View controller thinning. Dependency injection.

In my previous post I described how you can break business and presentation logic in small PONSO's to achieve better separation of concerns and think view controller. To wire up dependencies, particularly those PONSO instances with view elements and actions I heavily used Interface Builder. In this post I will show how you can do the same using IoC-container instead of Interface Builder. As example of such IoC container implementation I will use Typhoon framework. To checkout the full code you can use this repo.

First lets start with defining what IoC-container ("Inversion-Of-Control-Container") is. I will not dive deep in theory of Inversion Of Control principle, you better read about that somewhere else. IoC-container serves to simplify and automate the process of defining and resolving dependencies between software system components. Basically what IoC-container does is that it provides some API to register components and to resolve them later. Sometimes it can even resolve them for you so you don't even need to call any method to create an instance of your component. Imagine that you have component that depends on lot's of other components:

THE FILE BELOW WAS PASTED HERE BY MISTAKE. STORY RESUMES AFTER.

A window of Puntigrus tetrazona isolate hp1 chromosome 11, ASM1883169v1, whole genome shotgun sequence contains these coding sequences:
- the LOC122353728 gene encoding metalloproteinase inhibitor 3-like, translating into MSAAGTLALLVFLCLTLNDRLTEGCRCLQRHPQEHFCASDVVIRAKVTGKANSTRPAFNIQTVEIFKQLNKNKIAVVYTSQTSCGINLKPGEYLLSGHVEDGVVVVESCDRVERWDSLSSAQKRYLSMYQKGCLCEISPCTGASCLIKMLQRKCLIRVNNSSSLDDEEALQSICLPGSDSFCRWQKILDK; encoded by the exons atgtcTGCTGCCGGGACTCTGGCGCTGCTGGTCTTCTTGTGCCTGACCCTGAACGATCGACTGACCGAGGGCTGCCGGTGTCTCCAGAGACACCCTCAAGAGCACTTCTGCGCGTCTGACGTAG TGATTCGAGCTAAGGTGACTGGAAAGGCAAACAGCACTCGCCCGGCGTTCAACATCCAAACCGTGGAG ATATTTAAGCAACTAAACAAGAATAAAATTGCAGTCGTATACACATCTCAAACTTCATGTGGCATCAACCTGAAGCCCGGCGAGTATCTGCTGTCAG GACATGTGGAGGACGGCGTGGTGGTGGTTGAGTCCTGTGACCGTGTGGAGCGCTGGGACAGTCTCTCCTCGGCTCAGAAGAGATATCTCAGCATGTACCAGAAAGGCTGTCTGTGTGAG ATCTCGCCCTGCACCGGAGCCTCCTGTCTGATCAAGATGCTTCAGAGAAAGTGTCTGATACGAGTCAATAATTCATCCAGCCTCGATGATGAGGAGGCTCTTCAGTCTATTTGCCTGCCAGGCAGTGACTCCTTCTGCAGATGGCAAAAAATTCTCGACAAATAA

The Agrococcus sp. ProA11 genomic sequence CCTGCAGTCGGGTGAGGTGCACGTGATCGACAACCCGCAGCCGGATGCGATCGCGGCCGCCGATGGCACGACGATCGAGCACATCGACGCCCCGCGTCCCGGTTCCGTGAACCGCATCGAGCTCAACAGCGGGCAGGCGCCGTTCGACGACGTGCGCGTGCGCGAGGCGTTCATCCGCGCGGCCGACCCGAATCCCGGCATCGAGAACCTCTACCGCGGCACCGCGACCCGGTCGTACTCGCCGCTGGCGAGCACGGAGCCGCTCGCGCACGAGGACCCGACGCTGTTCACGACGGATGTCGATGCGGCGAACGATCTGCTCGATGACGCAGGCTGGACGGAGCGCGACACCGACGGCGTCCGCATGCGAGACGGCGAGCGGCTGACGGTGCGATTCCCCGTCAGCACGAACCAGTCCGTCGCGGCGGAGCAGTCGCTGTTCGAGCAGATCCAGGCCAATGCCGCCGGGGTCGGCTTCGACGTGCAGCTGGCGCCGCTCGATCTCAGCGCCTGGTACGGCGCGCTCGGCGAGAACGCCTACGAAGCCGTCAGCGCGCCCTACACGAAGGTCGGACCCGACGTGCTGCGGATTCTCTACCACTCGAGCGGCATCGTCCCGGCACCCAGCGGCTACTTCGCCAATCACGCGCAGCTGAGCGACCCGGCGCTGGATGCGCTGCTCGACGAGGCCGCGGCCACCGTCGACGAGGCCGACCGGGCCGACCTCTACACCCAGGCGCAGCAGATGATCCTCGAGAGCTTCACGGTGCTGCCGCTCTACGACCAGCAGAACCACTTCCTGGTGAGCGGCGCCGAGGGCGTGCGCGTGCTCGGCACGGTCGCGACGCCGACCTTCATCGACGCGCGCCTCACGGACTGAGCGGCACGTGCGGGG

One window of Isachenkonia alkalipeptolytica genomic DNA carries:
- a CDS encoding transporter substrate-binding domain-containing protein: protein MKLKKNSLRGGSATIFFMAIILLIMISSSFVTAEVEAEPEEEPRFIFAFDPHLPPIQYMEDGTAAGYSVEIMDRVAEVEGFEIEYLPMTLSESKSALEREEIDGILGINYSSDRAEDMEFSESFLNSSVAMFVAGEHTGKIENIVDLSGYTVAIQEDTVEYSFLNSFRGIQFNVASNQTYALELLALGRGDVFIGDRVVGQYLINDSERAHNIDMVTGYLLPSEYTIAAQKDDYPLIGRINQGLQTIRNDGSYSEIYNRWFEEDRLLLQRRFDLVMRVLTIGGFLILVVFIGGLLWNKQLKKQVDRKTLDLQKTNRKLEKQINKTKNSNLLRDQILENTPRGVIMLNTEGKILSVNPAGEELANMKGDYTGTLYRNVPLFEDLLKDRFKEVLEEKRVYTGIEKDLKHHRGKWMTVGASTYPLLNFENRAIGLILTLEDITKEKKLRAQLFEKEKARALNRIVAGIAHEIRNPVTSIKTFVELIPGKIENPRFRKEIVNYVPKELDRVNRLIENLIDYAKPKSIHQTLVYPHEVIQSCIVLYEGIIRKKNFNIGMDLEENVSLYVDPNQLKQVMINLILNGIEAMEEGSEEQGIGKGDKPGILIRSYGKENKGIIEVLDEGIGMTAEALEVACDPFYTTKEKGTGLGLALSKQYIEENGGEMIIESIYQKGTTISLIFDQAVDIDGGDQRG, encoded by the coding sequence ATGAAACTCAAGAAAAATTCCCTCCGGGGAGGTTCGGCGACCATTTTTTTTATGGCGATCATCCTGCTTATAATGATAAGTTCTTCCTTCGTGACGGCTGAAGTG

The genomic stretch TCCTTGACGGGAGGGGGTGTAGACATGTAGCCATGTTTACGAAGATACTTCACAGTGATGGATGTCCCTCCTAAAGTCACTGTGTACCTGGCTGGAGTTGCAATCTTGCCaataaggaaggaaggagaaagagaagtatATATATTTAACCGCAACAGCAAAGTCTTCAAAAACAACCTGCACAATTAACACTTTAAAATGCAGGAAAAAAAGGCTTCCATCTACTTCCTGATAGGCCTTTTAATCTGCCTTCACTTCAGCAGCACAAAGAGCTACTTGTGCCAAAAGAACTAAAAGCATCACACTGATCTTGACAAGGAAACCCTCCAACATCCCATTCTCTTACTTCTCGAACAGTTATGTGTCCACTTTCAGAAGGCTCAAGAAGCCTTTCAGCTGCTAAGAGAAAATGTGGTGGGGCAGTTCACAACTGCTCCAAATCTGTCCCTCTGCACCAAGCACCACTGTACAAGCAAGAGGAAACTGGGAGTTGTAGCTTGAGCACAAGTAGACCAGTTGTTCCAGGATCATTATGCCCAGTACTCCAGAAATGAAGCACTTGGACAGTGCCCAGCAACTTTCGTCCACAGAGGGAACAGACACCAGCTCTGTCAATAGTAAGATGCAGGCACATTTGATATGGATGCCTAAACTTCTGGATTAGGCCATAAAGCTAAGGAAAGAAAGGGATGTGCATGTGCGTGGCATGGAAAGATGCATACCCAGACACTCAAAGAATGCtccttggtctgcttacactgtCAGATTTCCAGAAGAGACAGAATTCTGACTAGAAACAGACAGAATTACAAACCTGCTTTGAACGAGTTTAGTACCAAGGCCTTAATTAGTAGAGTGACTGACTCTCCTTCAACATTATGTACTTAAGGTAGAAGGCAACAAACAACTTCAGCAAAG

let apiClient = ApiClient(hostProvider: ApiHostProvider(), requestFactory: ApiRequestFactory(), requestSerializer: ApiRequestSerializer(), responseSerializer: ApiResponseSerializer(), cookiesStorage: CookiesStorage(), logger: ApiLogger())  

With IoC-container you can use something like this:

let apiClient: ApiClient = networkComponents.resolve()